Last night in Los Angeles, celebrity plastic surgeon Dr Frank Ryan drove his car over a cliff while sending a text to Twitter about his his border collie. (Quite possibly this tweet.)
Dr Ryan's death is a shame - mitigated only by the fact that he didn't hurt anyone else. (His dog Jill survived the accident, even.) But it's impossible not to feel a bit of schadenfreude at his self-inflicted death while doing something so trivial. "Darwin Award!" we chuckle. But we've all done it at times - or something equally as distracting while driving.
"COW", a public-service video from the UK about the dangers of texting while driving.
Texting while driving is especially dangerous, not simply because we're distracted, but because it necessitates taking one's eyes off the road often for many seconds at a time. Anything done while driving is a distraction - looking at an iPod, searching through a purse, even talking on a Bluetooth headset with eyes on the road - simply because it distracts us from the task at hand: piloting a two-ton machine at speeds considered appropriate for only daredevils and experts just a century before. (Tom Vanderbilt's book Traffic addresses this at length, for those interested in statistics.)
But I've done it. I suspect many of you have done it. Just last weekend, careening south through rural Missouri in a rented Pontiac, I sent and received a dozen text messages with my sister as we coordinated the logistics of a family emergency. I was upset, tired and finding being a safe driver difficult enough without trying to peck out letters on a glowing touchscreen with my thumb. But I did it because that's what I had to do. I could have pulled over each time. But who does that really?
A quick glance at a phone is probably not much more dangerous than a quick glance at anything else. Which is to say: dangerous but routinely so. Text input, on the other hand, is a nightmare. Car & Driver tested texters on a closed course and found they were more distracted - more deadly - than drivers who were drunk but keeping their eyes on the road.
My own strategy is to hold the phone at the top of the steering wheel while typing in the hope that my brain will still be able to recognise dangers in front of me, even if my vision is focused on a little screen on a much closer plane. It's probably not a very sound theory, and I've been fortunate to have never really had the opportunity to put it to the test. I have found myself wandering out of my own lane when I try to keep the phone in my lap to prevent anyone from seeing me texting while driving, swapping embarrassment for recklessness.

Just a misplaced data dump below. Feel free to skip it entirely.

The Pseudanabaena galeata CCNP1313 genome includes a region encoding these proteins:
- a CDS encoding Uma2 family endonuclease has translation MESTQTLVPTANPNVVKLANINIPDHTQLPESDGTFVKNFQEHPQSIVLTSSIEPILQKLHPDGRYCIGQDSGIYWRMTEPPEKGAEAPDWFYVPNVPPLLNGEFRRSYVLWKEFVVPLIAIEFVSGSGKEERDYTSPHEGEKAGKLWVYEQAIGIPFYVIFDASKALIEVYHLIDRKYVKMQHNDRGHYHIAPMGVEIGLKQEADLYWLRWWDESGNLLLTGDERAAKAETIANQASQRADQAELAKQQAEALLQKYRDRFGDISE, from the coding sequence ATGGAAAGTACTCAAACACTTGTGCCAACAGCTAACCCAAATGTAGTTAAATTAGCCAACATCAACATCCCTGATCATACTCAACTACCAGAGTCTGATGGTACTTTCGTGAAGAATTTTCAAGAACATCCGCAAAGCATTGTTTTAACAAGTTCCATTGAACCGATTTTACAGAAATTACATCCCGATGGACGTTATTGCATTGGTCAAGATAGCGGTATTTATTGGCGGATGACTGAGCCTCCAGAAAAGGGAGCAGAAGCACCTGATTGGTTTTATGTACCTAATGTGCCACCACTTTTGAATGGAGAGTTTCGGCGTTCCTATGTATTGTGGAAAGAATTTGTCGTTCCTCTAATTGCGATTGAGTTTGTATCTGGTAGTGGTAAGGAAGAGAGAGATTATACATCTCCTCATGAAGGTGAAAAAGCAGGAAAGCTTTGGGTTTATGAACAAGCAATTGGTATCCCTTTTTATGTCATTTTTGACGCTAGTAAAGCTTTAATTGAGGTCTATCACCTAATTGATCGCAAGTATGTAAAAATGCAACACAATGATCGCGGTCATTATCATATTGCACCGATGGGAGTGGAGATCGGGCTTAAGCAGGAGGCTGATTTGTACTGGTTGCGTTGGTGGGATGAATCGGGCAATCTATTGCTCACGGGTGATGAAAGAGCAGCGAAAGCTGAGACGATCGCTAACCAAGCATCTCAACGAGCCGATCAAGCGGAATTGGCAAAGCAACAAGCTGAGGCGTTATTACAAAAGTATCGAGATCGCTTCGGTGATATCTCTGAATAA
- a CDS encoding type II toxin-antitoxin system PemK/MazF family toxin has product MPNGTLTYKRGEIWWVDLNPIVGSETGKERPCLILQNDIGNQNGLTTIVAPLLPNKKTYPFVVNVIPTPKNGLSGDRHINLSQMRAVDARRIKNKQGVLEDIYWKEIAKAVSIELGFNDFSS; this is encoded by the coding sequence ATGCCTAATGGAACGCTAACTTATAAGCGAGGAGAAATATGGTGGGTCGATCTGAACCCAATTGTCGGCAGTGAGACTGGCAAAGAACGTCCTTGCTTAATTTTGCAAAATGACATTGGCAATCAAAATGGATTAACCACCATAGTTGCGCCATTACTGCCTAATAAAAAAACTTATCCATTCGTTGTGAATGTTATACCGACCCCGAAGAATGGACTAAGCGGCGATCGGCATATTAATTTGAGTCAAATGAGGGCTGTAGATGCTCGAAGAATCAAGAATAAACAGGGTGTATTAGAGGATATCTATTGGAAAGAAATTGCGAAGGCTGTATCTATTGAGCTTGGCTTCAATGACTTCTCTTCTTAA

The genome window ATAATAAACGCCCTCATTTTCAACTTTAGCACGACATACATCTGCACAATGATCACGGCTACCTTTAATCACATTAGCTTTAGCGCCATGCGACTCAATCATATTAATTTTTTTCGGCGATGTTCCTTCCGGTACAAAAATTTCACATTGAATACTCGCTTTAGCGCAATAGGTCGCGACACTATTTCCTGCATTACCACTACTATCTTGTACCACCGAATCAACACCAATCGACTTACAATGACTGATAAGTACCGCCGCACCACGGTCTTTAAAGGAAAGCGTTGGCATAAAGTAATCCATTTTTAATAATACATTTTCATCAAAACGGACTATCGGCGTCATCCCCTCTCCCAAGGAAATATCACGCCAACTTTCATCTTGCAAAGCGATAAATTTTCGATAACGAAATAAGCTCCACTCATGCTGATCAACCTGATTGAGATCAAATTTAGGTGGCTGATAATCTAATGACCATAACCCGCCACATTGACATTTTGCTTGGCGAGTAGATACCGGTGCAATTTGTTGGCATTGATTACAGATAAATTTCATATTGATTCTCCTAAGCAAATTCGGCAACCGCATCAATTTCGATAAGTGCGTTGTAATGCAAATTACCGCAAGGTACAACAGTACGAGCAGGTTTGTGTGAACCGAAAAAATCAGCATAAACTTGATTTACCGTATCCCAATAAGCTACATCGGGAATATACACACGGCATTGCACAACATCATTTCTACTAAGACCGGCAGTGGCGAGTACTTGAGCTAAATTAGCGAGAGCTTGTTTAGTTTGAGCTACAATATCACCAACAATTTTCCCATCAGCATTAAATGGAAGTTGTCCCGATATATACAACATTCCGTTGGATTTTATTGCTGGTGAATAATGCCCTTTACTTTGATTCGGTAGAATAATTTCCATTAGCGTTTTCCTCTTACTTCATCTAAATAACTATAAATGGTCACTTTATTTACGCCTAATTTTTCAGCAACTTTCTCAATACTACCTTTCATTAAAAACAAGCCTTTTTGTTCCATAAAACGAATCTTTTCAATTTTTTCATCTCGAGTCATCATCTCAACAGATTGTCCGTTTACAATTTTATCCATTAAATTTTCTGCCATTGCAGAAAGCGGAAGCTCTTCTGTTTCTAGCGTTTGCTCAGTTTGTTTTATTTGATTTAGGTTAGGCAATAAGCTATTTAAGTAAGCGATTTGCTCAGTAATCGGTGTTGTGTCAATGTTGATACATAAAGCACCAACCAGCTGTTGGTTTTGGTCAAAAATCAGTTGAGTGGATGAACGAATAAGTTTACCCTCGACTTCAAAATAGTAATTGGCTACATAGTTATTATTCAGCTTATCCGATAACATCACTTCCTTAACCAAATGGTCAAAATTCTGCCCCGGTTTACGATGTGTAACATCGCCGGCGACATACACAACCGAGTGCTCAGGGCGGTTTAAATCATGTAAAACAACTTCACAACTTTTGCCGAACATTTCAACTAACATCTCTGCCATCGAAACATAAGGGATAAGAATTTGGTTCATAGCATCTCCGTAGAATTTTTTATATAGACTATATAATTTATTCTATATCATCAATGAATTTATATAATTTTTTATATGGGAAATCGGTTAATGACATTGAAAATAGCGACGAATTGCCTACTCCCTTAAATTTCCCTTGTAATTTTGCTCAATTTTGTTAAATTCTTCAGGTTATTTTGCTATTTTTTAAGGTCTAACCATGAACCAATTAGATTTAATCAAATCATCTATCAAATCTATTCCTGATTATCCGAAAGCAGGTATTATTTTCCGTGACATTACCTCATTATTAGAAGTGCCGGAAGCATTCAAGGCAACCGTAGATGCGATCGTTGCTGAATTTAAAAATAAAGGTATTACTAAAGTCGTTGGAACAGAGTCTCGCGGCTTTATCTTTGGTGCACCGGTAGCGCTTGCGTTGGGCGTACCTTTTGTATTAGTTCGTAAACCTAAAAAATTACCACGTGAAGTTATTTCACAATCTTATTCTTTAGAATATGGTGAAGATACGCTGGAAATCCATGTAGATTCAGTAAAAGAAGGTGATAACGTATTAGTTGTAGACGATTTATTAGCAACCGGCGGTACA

There are several iPhone and Android apps that advertise voice-to-text services, but reviews seem middling at best - so poor that I didn't even bother to try any of them. The speech-recognition app that I use on my iPhone, Dragon Dictation, works incredibly well, but requires a 3G connection as well as copying-and-pasting from one app into another. That's hardly better than simply typing.
Type in "SMS" in the iTunes App Store and you'll find apps that let you text other countries or use voice to trigger pre-scripted messages, but nothing that properly replaces or extends the official Apple "Messages" app to add voice recognition.
Apple's recent acquisition of mobile assistant app Siri indicates the iPhone maker thinks that voice control is going to be a big part of the future of mobile interfaces, but it's not yet integrated into iOS in any way that matters. ('Voice Control' on the iPhone is almost comically unable to recognise things like names from your own contact list.)
Google's 'Voice Actions for Android' may point the way - you can use Voice Actions to send a text - but it's Froyo (Android 2.2) only. Plus it still requires you to look at your phone quite a bit to confirm that the voice recognition has worked reasonably well enough to get the meaning of your message across.
I can't envision an optimal solution short of bespoke systems that integrate text messages into heads-up displays, for instance - solutions that cause as many problems as they solve. And thinking about this all morning, looking at the statistics, has reaffirmed my belief that texting while driving should be avoided at all costs. (Killing myself is one thing; killing someone else because I was irresponsible is another.) I'll use a little of that time on the side of the road with my hazards on wishing that there were a safer, easier compromise.